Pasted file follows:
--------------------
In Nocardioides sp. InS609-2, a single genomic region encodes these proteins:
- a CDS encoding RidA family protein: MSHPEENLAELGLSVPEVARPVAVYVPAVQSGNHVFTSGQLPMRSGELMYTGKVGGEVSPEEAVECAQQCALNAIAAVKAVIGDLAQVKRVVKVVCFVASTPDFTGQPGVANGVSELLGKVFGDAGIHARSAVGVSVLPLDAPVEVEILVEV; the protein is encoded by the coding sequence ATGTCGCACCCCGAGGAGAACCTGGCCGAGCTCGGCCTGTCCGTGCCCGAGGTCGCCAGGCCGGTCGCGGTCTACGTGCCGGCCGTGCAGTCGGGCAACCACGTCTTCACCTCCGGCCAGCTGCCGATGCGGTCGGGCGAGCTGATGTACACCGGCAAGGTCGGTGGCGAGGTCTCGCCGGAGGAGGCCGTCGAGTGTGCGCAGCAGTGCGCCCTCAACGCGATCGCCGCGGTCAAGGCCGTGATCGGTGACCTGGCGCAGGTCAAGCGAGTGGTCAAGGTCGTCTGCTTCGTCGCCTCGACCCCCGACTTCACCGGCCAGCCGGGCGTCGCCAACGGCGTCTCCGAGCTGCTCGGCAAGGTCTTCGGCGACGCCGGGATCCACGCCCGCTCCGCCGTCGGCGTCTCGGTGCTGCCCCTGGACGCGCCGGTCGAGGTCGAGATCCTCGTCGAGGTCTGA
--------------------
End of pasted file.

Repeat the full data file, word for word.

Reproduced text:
In Nocardioides sp. InS609-2, a single genomic region encodes these proteins:
- a CDS encoding RidA family protein: MSHPEENLAELGLSVPEVARPVAVYVPAVQSGNHVFTSGQLPMRSGELMYTGKVGGEVSPEEAVECAQQCALNAIAAVKAVIGDLAQVKRVVKVVCFVASTPDFTGQPGVANGVSELLGKVFGDAGIHARSAVGVSVLPLDAPVEVEILVEV; the protein is encoded by the coding sequence ATGTCGCACCCCGAGGAGAACCTGGCCGAGCTCGGCCTGTCCGTGCCCGAGGTCGCCAGGCCGGTCGCGGTCTACGTGCCGGCCGTGCAGTCGGGCAACCACGTCTTCACCTCCGGCCAGCTGCCGATGCGGTCGGGCGAGCTGATGTACACCGGCAAGGTCGGTGGCGAGGTCTCGCCGGAGGAGGCCGTCGAGTGTGCGCAGCAGTGCGCCCTCAACGCGATCGCCGCGGTCAAGGCCGTGATCGGTGACCTGGCGCAGGTCAAGCGAGTGGTCAAGGTCGTCTGCTTCGTCGCCTCGACCCCCGACTTCACCGGCCAGCCGGGCGTCGCCAACGGCGTCTCCGAGCTGCTCGGCAAGGTCTTCGGCGACGCCGGGATCCACGCCCGCTCCGCCGTCGGCGTCTCGGTGCTGCCCCTGGACGCGCCGGTCGAGGTCGAGATCCTCGTCGAGGTCTGA